Remember this formula! What was that trick? Wait, is it B or D? Questions and information are likely to logjam in your students’ minds during testing. The fact that schedules may be different, rooms may be switched around, and all the teachers seem to be extra concerned is off-putting, too. Even the most prepared, well-educated, confident students can fall prey to the jitters of high-stakes testing. One way you can help your students is to include calming mindfulness activities throughout the year and increase them in the weeks leading up to the test. Make sure you include breaks for mindfulness during the testing window, as well. Not only will it help your students relax and focus, it may also boost their test scores! We’re not kidding, there are now entire companies devoted to using mindfulness to help students boost their scores, deliver their thesis, and pass entrance exams! For your classroom, try deep breathing, calming nature music, relaxing while watching an on-screen aquarium, or the 3-3-3 grounding technique. The 3-3-3 grounding technique is especially great for students who are already starting to experience heightened anxiety. Have them stop, pause in their testing and identify three things they can hear, three things they can see, and three things can feel. It will help them reconnect with the world around them and remind them that they are in a familiar place, in control of their bodies and the situation.
This may be the most important tool in your kit. Depending on your school, high-stakes testing can command a lot of attention. Some families pile on pressure because they set a lot of store by test scores. However, Harvard Graduate School of Education has pointed out in their article, “When Testing Takes Over,” (2017) that an over-emphasis on testing can really be harmful to education in general. Teachers can fall prey to “teaching to the test” and spending a disproportionate amount of time in their day on “test prep” that’s not authentic. Teachers and students need to place high-stakes testing in perspective. A score is only one piece of data and studies have shown that many factors can influence it. Not all of those factors relate to student abilities, but are perhaps tied to background, focus, anxiety, tiredness, or simply missing breakfast!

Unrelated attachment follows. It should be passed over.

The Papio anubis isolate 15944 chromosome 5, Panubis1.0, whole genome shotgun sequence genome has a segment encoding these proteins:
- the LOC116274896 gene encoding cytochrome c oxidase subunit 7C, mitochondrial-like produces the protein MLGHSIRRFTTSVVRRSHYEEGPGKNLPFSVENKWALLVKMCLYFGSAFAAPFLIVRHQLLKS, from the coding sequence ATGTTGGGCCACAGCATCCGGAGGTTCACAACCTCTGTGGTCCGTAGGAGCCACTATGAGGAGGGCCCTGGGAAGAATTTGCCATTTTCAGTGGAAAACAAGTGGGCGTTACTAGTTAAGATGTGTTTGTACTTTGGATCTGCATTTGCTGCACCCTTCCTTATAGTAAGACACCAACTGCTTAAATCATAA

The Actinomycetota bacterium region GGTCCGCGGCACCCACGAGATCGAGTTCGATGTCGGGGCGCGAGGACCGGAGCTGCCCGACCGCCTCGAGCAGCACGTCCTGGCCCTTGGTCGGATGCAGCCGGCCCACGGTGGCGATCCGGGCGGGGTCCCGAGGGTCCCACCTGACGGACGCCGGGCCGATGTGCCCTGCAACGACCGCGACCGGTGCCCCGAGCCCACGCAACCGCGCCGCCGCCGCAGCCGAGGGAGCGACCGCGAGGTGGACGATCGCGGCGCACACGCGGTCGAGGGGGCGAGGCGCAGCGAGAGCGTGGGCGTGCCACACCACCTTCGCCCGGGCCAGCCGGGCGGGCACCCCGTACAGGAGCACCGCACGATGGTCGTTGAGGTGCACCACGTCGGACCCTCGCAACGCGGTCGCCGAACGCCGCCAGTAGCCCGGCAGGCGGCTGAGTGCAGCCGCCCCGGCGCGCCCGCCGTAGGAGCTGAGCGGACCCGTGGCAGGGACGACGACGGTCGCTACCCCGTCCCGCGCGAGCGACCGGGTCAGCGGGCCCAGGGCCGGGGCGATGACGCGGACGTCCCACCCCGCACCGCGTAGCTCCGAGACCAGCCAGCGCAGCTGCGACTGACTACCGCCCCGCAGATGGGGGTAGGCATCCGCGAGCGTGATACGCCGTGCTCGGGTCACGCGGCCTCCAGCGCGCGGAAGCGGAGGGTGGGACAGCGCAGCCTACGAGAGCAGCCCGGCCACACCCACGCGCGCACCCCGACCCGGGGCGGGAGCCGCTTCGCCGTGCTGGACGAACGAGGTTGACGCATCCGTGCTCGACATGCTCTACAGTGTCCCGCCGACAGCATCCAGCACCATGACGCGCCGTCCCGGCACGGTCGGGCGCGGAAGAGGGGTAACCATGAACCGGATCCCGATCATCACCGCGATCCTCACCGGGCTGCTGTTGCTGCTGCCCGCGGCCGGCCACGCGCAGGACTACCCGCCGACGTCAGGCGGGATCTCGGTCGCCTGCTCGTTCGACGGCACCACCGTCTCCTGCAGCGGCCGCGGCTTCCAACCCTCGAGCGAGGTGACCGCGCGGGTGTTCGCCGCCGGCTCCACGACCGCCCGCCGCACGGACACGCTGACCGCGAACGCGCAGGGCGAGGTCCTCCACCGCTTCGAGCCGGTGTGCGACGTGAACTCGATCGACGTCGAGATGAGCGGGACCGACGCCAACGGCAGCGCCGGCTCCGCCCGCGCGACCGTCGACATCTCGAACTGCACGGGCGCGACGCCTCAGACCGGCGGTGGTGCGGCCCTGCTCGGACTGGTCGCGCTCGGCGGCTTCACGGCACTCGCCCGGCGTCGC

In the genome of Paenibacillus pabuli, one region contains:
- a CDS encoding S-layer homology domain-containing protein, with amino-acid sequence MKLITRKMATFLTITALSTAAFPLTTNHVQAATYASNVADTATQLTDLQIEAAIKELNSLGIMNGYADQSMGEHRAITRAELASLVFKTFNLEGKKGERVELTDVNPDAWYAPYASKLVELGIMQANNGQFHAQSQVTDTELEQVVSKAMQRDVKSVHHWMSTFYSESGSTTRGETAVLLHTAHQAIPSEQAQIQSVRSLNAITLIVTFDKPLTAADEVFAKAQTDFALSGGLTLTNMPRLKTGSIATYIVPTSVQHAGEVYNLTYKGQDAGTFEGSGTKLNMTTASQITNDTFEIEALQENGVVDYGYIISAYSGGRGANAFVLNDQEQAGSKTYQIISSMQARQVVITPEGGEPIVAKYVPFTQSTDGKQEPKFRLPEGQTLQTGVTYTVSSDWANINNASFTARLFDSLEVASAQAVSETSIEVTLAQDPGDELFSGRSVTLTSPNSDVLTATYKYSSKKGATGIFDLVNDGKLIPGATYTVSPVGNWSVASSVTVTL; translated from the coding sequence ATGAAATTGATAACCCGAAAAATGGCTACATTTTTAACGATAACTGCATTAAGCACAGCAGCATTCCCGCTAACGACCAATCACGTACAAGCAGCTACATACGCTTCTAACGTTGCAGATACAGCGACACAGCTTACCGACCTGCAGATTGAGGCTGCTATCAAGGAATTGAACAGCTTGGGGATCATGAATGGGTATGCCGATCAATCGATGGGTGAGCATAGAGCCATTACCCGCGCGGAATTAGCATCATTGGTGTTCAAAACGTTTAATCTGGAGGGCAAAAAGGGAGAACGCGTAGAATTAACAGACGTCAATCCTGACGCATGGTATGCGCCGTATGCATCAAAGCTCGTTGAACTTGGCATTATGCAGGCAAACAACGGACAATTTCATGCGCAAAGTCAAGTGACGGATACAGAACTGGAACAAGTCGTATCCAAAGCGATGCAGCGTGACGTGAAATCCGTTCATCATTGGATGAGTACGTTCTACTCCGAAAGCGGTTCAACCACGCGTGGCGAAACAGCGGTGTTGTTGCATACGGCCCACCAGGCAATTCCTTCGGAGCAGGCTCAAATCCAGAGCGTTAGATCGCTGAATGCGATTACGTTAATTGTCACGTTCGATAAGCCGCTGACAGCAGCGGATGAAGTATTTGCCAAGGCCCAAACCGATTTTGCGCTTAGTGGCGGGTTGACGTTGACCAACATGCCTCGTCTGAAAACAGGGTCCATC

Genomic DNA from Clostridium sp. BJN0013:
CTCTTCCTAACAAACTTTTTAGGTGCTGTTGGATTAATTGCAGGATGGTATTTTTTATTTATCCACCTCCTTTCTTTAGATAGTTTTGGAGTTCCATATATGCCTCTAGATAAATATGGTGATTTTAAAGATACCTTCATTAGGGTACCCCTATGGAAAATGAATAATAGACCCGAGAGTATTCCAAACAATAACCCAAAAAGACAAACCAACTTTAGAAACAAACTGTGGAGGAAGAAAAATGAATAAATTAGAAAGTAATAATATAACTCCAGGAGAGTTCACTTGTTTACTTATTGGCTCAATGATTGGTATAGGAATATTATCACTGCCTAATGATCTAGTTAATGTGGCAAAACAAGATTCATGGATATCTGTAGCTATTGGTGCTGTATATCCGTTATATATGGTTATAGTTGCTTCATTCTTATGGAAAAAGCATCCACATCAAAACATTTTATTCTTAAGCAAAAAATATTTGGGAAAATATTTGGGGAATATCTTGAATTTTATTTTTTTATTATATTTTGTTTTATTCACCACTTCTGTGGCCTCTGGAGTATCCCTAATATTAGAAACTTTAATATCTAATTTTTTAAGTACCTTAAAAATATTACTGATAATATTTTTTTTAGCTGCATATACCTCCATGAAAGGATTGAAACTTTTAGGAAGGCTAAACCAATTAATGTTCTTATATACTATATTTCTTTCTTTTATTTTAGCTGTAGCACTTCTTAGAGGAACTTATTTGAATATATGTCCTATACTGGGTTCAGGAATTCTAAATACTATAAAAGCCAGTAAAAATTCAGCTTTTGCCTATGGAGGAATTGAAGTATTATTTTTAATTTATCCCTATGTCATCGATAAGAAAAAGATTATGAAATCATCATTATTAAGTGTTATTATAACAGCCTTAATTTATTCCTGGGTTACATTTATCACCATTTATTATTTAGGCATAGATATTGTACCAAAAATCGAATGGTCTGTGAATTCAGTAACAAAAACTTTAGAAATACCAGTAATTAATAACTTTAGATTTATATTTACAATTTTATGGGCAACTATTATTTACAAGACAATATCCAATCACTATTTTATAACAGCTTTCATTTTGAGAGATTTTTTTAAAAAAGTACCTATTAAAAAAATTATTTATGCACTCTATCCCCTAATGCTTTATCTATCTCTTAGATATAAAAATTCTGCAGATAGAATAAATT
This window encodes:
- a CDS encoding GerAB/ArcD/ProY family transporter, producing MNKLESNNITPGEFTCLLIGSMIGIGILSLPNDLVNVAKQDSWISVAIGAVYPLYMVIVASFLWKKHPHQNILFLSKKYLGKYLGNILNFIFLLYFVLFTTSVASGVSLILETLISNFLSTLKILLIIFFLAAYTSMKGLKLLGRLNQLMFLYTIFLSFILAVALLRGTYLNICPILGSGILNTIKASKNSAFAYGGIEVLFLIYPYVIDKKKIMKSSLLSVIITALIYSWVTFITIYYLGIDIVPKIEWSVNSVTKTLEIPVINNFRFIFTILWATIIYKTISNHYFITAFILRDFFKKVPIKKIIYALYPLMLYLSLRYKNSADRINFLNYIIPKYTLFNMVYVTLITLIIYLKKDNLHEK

In short, put testing into perspective for yourself, your students, and their families. Testing is not the end-all, be-all. It should never be used to determine your worth as a person or to limit your potential. If you don’t do well on a certain test, it means that you now know what you need to work on to improve your skills. If you ace it, congratulations. Maybe your knowledge can be used to help others. (Obviously, as teachers, we know that test scores will drive our instruction. Areas where your class is struggling mean you need new strategies, not a new career!)
So, as testing approaches, remind your students: This is one score in a lifetime of scores and opportunities to show how great you are! We’re betting that if you put these things in perspective, test-prep and testing itself will be a much smoother ride!
I hope you found some useful tips to use for testing time!
Beck, I. L., McKeown, M. G., & Kucan, L. (2013). Bringing words to life: Robust vocabulary instruction. Guilford Press.
Shanahan, T. (2005). The National Reading Panel Report. Practical Advice for Teachers. Learning Point Associates/North Central Regional Educational Laboratory (NCREL).[/vc_column_text][/vc_column][/vc_row]